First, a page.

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Kolambugan

Kolambugan is a municipality (and the former capital) of Lanao del Norte, located along the Panguil Bay, facing Ozamis City in the province of Ozamis Occidental.  It is west of the capital of the province, Tubod, east of Maigo, and north of Tangcal and Magsaysay. The total population as of the 2007 census was 25,306 inhabitants.  It is comprised of 26 barangays, and the landscape varies, from mountainous to flat, from coasts to hinterland communities. The population of Kolambugan is a nearly even mixture of Maranao Muslims and the descendants of Visayan immigrants, the majority of whom are Roman Catholic, although there are other religions practiced among them, including Seventh Day Adventist, Iglesia ni Cristo, Baptist, and United Church of Christ in the Philippines.  Kolambugan is rife with irresponsible and illegal logging, which leads to landslides, flash floods, and conflict within the region.  It was host to battles during the 2003 and 2008 conflicts between the Armed Forces of the Philippines and the Moro-Islamic Liberation Front.  There are continuing land disputes due to legalities around titles, as the Maranao do not traditionally keep written documentation because they do not recognize land ownership in this way.  There have also been cases of internally displaced people due to the conflict, whose land has been sold off in their absence.  Furthermore, the government has put in place discriminatory laws about the right to buy land, which have negatively impacted upon the Maranao.  However, there are legitimate cases of Visayan ownership, wherein the families have suffered harassment or have been dragged into the conflict, in spite of their ability to prove their right to occupy their land.  The climate is hot and humid, and there are regular afternoon rains, which are often torrential downpours, and can lead to flooding and land sides.

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Maigo

Maigo is a municipality in the province of Lanao del Norte.  It is located on the Panguil Bay, west of Kolambugan, east of Bacolod, and north of Munai.  The population as of 2007 was 18,706.  It is comprised of 13 barangays.  There are relatively even populations of Muslim Maranao and Christian Visayans in the municipality, and generally speaking these groups live harmoniously amongst each other, however there has been conflict in the area due to the ongoing disputes between the Moro-Islamic Liberation Front and the Armed Forces of the Philippines.  The region has been affected by banditry, wherein coconuts harvested by thieves and cattle-rustling are commonly practiced.  The climate is hot and humid, and there are regular afternoon rains, which are often torrential downpours.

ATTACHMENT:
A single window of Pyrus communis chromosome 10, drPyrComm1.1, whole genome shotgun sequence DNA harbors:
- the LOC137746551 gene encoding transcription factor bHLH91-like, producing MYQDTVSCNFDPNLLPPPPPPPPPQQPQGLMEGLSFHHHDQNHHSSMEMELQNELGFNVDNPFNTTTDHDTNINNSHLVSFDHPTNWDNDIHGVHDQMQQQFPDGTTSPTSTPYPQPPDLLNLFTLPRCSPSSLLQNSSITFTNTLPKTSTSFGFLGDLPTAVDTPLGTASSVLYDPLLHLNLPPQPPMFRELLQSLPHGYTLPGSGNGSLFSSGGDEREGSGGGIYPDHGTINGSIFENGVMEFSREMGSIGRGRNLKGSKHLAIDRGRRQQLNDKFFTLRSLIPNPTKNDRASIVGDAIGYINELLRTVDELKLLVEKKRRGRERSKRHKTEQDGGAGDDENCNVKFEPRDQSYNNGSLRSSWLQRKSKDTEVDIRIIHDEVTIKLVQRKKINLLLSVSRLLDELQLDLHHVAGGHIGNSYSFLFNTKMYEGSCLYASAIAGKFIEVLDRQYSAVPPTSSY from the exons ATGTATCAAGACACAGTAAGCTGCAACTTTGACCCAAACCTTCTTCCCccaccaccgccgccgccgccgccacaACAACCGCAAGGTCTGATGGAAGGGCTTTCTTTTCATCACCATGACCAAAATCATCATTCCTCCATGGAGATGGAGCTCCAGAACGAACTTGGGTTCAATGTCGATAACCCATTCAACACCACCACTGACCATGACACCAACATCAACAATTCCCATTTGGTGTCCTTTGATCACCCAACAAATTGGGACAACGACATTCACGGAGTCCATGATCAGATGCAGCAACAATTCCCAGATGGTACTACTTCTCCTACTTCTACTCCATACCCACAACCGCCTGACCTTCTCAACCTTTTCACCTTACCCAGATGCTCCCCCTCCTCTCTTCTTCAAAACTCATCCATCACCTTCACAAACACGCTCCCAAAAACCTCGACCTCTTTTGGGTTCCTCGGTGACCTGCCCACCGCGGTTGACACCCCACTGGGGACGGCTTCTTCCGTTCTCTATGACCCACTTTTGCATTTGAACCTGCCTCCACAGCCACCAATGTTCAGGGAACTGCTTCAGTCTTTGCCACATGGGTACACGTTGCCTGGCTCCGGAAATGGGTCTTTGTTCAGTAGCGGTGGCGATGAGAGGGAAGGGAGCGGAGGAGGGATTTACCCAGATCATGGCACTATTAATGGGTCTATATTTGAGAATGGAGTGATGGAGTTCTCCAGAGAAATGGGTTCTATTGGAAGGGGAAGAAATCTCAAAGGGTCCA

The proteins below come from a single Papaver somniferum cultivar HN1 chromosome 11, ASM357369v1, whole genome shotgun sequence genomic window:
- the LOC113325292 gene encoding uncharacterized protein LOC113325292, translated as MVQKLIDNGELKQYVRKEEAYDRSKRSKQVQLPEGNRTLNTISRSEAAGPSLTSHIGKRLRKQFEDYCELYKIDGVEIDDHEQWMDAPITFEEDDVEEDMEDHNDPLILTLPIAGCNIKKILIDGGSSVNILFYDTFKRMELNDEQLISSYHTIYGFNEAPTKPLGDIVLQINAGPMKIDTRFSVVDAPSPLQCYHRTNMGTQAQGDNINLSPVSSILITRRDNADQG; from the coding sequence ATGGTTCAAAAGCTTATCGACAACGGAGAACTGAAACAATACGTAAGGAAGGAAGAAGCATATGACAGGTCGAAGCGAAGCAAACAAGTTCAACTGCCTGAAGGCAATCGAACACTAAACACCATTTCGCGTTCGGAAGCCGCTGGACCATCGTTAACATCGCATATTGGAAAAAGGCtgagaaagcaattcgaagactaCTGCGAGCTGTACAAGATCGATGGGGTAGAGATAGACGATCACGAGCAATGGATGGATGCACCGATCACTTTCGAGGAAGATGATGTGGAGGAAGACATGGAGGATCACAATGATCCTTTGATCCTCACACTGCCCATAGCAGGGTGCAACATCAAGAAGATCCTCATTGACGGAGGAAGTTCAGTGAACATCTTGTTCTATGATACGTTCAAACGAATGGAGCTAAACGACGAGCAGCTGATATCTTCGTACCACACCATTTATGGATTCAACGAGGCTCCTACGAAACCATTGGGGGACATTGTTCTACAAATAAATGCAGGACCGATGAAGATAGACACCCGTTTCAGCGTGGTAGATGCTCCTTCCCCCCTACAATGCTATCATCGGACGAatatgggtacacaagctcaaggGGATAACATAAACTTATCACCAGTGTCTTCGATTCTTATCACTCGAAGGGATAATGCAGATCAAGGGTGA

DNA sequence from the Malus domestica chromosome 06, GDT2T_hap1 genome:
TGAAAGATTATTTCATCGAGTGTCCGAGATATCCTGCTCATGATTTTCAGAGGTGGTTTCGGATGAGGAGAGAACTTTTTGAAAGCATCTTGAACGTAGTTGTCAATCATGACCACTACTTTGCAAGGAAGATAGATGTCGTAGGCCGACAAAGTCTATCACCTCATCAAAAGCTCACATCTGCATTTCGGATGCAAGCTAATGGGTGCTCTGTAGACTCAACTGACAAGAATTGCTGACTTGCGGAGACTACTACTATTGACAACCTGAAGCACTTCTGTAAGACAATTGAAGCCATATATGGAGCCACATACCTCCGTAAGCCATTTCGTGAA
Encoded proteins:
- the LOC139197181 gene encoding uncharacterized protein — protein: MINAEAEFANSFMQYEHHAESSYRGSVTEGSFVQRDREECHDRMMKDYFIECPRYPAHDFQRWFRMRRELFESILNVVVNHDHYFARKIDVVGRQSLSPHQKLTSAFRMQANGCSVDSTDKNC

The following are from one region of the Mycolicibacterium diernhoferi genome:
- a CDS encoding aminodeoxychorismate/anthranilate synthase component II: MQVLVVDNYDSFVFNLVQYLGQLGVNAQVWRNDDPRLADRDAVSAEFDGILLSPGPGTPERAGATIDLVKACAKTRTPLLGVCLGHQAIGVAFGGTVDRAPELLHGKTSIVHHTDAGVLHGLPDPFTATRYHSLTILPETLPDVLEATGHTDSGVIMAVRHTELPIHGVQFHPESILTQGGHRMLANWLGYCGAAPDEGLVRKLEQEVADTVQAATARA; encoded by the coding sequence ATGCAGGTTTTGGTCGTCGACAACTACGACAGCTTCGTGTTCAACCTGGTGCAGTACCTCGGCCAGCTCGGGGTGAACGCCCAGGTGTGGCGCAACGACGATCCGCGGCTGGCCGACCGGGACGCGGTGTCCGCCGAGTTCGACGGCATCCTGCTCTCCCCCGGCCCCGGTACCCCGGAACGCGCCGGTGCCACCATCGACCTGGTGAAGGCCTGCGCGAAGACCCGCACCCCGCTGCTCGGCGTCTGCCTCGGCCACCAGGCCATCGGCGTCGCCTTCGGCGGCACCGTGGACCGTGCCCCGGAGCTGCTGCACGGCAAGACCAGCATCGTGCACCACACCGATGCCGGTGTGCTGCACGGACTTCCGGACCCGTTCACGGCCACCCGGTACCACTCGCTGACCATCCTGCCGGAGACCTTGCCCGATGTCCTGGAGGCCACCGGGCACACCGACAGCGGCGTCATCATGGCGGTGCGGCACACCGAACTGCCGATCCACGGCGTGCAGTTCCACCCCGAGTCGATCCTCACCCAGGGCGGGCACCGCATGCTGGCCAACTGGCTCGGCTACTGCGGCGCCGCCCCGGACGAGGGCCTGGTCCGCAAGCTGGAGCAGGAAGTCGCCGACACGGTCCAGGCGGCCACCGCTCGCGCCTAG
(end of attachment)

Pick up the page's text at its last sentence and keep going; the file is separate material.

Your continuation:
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Nunungan

Nunungan is a municipality in the province of Lanao del Norte.  It is a landlocked region, bordered on the north by Tubod, the provincial capital, on the northwest by Salvador, on the west by Sultan Naga Dimaporo, and on the south and east by Lanao del Sur.  There are 25 barangays within the municipality, and the population as of 2007 was 13,999, and is exclusively Muslim Maranao.  It is the last remaining rain forest of Lanao del Norte, and is the watershed of Kapatagan Valley, which is the rice granary of Lanao del Norte.  In spite of this very important role it plays within the region, it is still host to irresponsible and illegal logging, and has experienced minor cases of timber poaching, although the local community is working to address this, and their efforts have kept the problem to a minimum.  The economy is dependent largely on agriculture, and cultivated crops include the upland variety of rice, as well as corn and vegetables.  The climate is very cool for the Philippines, and is marked by significant amounts of rain throughout the year. 

Poona Piagapo

Poona Piagapo is a municipality in the province of Lanao del Norte.  It is a landlocked region, bordered on the north by Matungao, on the west by Pantao Ragat, on the east by Palo-i, and on the south by the province of Lanao del Sur.  The population as of 2007 was 19,818.  It is comprised of 26 barangays.  The population is made up almost exclusively of Muslim Maranao.  Irresponsible and illegal logging are widely practiced in the area, and due to the mountainous nature of the landscape, this creates severe flooding and landslides on a nearly daily basis.  There are also conflict issues, as this is a common battle ground for the Moro-Islamic Liberation Front and the Armed Forces of the Philippines.  Due to the ongoing dangers posed by the conflict, the inhabitants of the region are often displaced, facing the myriad difficulties this imposes on their lives.  The people of the area are greatly dependent on agriculture, and the most widely cultivated crops are coconut, corn, and turmeric.  The climate is cooler than in other parts of the Philippines, and the region experiences daily torrential downpours.

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